SOCP implementation

I’m trying to implement the optimization below in cvx, but I’m getting unexpected results and sometimes no results at all.

\min_x(\|y+Ax\|_\infty) ~~ \text{s.t}~~ \|u+Dx\|_2\leq \beta \|u\|_2 ~~\text{&&}~~ \|y+Ax\|_2 \leq \epsilon

The only unknown is x and the problem is a second-order cone program (SOCP).

I tried two different implementations, the first is

cvx_begin quiet
variable x(n);
minimize(norm((y + A*x),inf));
subject to
norm(u+D*x) <= beta* norm(u);
norm(y+A*x) <= epsilon;

The second implementation is

cvx_begin quiet
variables x(n) t
subject to
norm(y + A*x, inf) <= t;
norm(u+D*x) <= beta*norm(u);
norm(y+A*x) <= epsilon;
t >= 0;

I’m not an expert in cvx or optimization for that matter, so I don’t know which one is correct. I have seen many SOCPs expressed as the second implementation above. Why can’t the problem be implemented in it’s original form.

Also the values I’m getting for the vector x are real, although all other variables in the problem are complex, is that possible? Any help is much appreciated.

Not sure if this is in the code you ran, but your 2 versions as posted are not equivalent because you forgot to specify inf in norm(y + A*x) <= t. Also, t >= 0 is redundant, but should be harmless. Also, don’t use quiet until everything is under control and understood.

Isn’t norm (y+Ax,inf) <= t equivalent to norm((y+Ax))_i <=t. i is the index of each entry in (y+Ax).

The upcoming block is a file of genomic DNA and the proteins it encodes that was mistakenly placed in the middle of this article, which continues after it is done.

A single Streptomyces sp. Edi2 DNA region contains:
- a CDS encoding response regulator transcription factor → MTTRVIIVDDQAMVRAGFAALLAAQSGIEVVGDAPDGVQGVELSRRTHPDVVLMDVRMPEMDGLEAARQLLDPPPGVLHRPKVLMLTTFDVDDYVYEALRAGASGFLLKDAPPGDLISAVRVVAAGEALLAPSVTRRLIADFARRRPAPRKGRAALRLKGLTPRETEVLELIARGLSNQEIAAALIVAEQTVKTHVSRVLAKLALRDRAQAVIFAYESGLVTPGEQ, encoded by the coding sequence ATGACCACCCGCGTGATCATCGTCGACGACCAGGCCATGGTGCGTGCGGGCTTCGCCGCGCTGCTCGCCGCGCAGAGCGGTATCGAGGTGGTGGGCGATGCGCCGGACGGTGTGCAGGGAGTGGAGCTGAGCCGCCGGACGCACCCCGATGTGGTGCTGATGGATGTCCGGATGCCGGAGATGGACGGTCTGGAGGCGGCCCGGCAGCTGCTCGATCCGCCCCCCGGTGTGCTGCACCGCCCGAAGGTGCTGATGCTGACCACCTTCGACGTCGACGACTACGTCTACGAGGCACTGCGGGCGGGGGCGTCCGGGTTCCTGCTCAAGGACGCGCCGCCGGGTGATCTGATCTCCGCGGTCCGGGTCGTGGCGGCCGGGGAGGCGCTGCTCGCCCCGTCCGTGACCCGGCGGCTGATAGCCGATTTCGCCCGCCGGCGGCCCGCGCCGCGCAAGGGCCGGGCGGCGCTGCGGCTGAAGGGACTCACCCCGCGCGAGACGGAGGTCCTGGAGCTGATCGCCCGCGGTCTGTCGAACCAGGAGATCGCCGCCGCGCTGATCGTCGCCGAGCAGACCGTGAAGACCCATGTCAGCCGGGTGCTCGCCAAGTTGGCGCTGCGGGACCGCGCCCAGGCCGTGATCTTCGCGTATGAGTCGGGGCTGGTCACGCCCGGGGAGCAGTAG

Your equivalency may be correct (see comment below), but neither are equivalent to the 2 norm (which is the default if not specified in norm). Your 2nd implementation would correspond to your first implementation having minimize (norm(y+Ax))), or equivalently, minimize(norm(y+Ax,2)).

Your equivalency above is correct depending on what you mean by norm((y+Ax))_i. It would be correct if you mean norm((y+Ax)_i), i.e., the norm of the ith component of y+A*x.

Thank you. I edited my second implementation. Can I say now that the second implementation is a correct implementation of the optimization problem?

After your edit, your 2 implementations now look equivalent to me and correspond to your mathematical specification. However, I defer to others as to whether the problems passed to the solver by CVX are identical between the 2, or whether they may differ in numerical behavior or efficiency.

You have not declared x(n) as complex, so it is a real vector, and values will be real. If it should be complex, declare it as variable x(n) complex.

Thank you. I just want to add that I’m getting strange or no results at all with the first implementation. I sometimes need to restart Matlab to get results, which is a bit unusual.

Thank you for the comment about the complex variable declaration. I was not aware of that, I assumed cvx will take care of that by default. This may be a big factor in the results I’m getting.

With CVX, as long as you follow its rules, you don’t need to input problems in any particular standard form, since CVX does any needed transformations internally. So you could just use your 1st formulation, which directly corresponds to your mathematical specification (with complex if needed).